May 18, 2009

Molecular insights into cocaine addiction

U.S. researchers have found cocaine regulated molecular pathways that may lead to addiction treatments.

The study, published in Cell Press, finds long-lasting changes in behavior are elicited as cocaine regulates gene expression in a crucial reward region of the brain.

Although we have known for some time that changes in gene expression contribute to the long-lasting regulation of the brain's reward circuitry that is seen during drug addiction, how those specific genes are regulated is not well understood, senior study author Dr. Eric Nestler of New York City's Mount Sinai School of Medicine said in a statement.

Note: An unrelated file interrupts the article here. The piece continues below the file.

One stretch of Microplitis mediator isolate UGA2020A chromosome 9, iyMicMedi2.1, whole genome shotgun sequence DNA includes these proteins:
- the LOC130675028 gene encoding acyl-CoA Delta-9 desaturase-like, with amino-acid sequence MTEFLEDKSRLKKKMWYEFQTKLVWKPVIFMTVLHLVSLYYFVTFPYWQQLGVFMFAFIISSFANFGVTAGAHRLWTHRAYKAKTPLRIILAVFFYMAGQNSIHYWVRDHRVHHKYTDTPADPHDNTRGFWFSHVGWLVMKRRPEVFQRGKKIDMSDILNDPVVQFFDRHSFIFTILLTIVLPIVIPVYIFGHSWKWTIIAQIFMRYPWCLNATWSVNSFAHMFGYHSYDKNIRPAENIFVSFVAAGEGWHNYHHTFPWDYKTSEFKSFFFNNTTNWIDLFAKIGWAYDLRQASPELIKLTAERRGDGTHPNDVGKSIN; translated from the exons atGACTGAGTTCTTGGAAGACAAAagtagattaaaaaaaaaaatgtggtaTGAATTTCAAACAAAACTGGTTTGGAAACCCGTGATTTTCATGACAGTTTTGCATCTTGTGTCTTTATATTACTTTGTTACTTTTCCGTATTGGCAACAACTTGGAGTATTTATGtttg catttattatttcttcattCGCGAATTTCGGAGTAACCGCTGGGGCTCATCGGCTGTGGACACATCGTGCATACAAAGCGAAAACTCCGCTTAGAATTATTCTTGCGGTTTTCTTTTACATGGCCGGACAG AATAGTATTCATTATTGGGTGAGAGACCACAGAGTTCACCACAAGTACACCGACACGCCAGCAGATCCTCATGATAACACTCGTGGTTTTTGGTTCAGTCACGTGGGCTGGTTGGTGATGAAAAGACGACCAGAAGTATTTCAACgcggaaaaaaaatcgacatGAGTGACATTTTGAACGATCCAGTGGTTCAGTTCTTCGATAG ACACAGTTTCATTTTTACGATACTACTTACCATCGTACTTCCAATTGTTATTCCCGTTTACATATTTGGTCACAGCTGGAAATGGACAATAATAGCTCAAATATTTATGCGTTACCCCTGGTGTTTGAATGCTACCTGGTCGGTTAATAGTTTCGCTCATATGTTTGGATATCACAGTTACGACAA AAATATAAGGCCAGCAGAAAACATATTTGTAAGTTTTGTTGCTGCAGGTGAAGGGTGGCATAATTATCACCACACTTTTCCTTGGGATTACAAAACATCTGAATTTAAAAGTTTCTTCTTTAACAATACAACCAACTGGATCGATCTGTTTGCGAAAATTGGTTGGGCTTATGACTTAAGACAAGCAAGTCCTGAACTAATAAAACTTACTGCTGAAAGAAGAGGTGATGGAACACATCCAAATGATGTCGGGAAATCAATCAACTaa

Nestler and colleagues combined highly sensitive genetic isolation and screening techniques to study regulation of gene transcription in the brains of mice repeatedly receiving cocaine.

The researchers also found a previously unrecognized family of genes -- called the sirtuins -- involved in cocaine addiction. Chronic cocaine administration was linked with an increase in sirtuin gene transcription while increased sirtuin activity was associated the rewarding effects of cocaine being augmented, while pharmacological inhibition of sirtuins reduced the rewarding effects of cocaine and the motivation to self-administer the drug.